The BMAA got
its first E Mail address this year, and a set of web pages was lauched.
The JAA have
provisionally agreed to a formula for the Euro-Microlight. It will be called a
ULA (Ultralight Aircraft), with a maximum all-up weight of 300 kg
(single-seater) or 450 kg (two-seater) with either the same wing loading as in
the UK, or a maximum stall speed of 63 kph (39.5 mph). No aircraft would have
more than two seats.
The March -
April edition of Microlight Flying was the 100th edition of the BMAA magazine.
It included a special 20 page supplement, highlighting key points from each
issue going back to January - February 1980.
PHOTO 1: The cover of Microlight Flying's 100th
Engines are in
the news again later in the year. Another new contender in the UK market is the
Jabiru 2200 cc 80 hp flat-four. Built in Australia, this unit was seen as too
large for the existing regulations, but could find its place once the new 450
kg weight limit became legal.
dominate the letters page of the 100th issue. In addition to the problems faced
by Thruster owners, the Chevron had been found to be overweight and so its
Permit had been withdrawn.
One of the
older names in microlighting, Skyhook Sailwings of Oldham, closed this year
after 23 years in the manufacture of hang gliders and later microlights, the
longest established company in the business in the UK. Skyhook were the
manufacturers of the original Mainair Flash sails, though Mainair will now
produce them itself.
the first British microlight manufacturer with its own web page in 1996.
Meeting Internazionale di Volo Libero at Bassano del Grappa in Italy was
reported on by Richard Meredith-Hardy. The show brought out hang-gliders and
paragliders in considerable numbers, but microlights were in fast decline. La
Mouette, a French company, had produced a 'topless' hang-glider. Will flexwing
microlight designers likewise dispense with top rigging and kingpost?
In order to
report on Bassano, Richard also carried out a somewhat longer than usual flight
test for Microlight Flying. He took a Pegasus Quantum 912 from the Pegasus
factory at Marlborough, to the Bassano event. This involved some 14 h 8 minutes
flying time, covering around 800 nm. Richard found the four-stroke engine
substantially more economical than its two-stroke equivalent. He found the
machine comfortable and easy to fly, with a reasonable amount of space for
baggage and excellent reliability. It was described as a true grand tourer. The
Quantum, with this power unit, was thought to offer good potential in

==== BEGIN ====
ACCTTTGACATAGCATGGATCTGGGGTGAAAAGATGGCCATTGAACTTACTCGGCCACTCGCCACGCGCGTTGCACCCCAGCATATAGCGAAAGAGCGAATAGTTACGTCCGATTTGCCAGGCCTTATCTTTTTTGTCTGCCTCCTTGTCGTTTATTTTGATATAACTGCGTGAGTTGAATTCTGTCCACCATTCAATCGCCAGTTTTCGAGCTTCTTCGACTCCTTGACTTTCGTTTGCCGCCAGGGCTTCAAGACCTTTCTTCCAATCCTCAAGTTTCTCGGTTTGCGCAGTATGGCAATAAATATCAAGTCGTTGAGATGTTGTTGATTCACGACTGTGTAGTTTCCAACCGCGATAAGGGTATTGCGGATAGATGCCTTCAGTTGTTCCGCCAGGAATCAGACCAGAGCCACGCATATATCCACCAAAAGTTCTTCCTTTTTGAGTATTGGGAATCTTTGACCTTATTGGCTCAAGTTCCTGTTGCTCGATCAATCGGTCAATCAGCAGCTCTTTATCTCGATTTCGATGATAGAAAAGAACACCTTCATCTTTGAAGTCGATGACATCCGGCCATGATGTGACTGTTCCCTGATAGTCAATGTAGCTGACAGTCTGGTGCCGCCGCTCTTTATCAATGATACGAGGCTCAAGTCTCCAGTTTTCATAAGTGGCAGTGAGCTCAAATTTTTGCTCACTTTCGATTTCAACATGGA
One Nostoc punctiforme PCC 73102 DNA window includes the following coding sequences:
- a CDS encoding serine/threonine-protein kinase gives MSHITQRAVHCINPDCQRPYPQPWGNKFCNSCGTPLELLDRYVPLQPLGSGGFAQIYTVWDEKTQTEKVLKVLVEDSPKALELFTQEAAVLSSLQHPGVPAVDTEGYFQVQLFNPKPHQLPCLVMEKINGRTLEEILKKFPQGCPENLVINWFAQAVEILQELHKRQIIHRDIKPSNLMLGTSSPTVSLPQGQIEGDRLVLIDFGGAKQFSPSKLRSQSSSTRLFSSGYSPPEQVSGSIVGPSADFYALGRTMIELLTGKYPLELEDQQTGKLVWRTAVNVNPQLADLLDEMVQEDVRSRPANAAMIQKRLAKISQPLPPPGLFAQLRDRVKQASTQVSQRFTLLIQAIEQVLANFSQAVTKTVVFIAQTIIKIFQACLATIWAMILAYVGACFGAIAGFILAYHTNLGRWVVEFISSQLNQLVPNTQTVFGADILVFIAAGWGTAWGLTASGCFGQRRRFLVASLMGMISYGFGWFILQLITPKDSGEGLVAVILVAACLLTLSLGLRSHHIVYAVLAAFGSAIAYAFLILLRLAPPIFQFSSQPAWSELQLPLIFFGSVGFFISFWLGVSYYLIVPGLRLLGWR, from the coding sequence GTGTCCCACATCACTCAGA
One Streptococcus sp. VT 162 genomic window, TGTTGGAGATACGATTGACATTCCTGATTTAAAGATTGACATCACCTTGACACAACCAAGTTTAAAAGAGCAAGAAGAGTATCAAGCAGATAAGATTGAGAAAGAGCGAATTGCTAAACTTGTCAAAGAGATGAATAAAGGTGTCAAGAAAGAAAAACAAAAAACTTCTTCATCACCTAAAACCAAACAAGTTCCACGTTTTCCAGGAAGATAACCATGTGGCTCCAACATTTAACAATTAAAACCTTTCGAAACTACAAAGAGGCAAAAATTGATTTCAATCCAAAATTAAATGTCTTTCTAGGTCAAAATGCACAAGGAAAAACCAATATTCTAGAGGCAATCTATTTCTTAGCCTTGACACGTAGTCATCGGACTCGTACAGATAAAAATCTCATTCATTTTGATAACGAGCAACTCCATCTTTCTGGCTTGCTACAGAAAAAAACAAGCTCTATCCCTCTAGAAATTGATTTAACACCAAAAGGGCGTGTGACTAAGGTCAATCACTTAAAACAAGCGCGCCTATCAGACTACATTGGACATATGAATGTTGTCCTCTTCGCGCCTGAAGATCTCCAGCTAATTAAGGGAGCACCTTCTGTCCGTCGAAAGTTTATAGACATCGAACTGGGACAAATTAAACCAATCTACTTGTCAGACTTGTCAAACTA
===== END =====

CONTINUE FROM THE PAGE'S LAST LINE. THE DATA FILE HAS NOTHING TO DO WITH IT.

particular for towing, particularly for ultralight gliders and, with a slower
wing, for hang-gliders.
PHOTO 2: The Rotax 912 power unit on a Pegasus
On 14th July,
the CAA legalised foot launched power paragliders and hang-gliders. These
machines were to be exempt from pilot licenses, registration and airworthiness
was appointed Chief Inspector of the BMAA.
Championships took place this year at Cato Ridge, South Africa. While the
British team came away with the Team prize, the event was marred by the death
of a long-standing team member - John Holloway - in a soaring task.
homebuilt canard Iolair was progressing well, especially since by this time the
correct handed propeller had been fitted to provide forward, rather than
PHOTO 3: The Iolaire.
flights to make news included a flight to Poland, undertaken by John Hood and
three friends in their flexwings. Starting from Eshott, the group had only got
to Headcorn when they realised that one of them had forgotten his passport. A
frantic telephone call resulted in a faxed copy being sent down, and this was
accepted (though not always easily) throughout the journey. The journey
involved 42 hours flying, with 27 take-offs and landings, covering 1000 miles.
The group were awarded the Steve Hunt trophy for the flight of the year at the
AGM in December.
mammoth flight involved the RAF Microlight Association who flew two Pegasus
Quantum's 4000 miles across Canada between June and August. A relay of pilots
flew one of the machines, while Allistair Wilson, Team Leader, flew the other
for the entire journey. This expedition was thought to be the first flexwing
crossing of Canada. It involved 82 hours of flying, spread over 27 flyable
days, taking 52 days in all to complete due to bad weather conditions.
PHOTO 4: Flying over Ottawa.
BMAA Chairman, proposed that general aviation needed a national Aero Club with
a strong, cohesive policy on leisure flying. Such organisations were already in
place in Norway, Turkey and South Africa. He suggested that the Royal Aero Club
would be a good vehicle, dropping its 'royal' ties and becoming the UK Air
long-distance continued, with Keith Wingate taking a Mainair Blade 912 from
Lands End to John O'Groats. Since the test flight was also to be a successful
record attempt, the machine would be tested to its limits. The journey involved
26 hours flying in four days. The engine was run flat out for 10 of these
hours, and declared to be 'unbustable' - no carb icing, no misfires.
Valley Microlight Club flew down to Alicante. This was a major expedition in
its own right, but made more so by the fact that at least two of the pilots had
not flown more than 100 miles from base before and most were firmly convinced
that dragons lived south of the Trent. While they found this not to be the
case, the flexwing pilots did discover that fleas lived in the Pyrenees when
they landed at a strip after it was closed and were forced to spend a night out
in the open.
end of year show at Telford was bigger than ever this year. New microlights
were shown from both New Zealand, the Bantam B22S, and the Ukraine, the
Aeroprakt-20. Foot-launched designs flourished. A new Thruster range was
through Section S, available both with and without nosewheel. Pegasus
demonstrated its extensively upgraded AX3, which had become the AX2000.
At the AGM, the
BMAA's membership stood at 4030, a good rise on the previous year.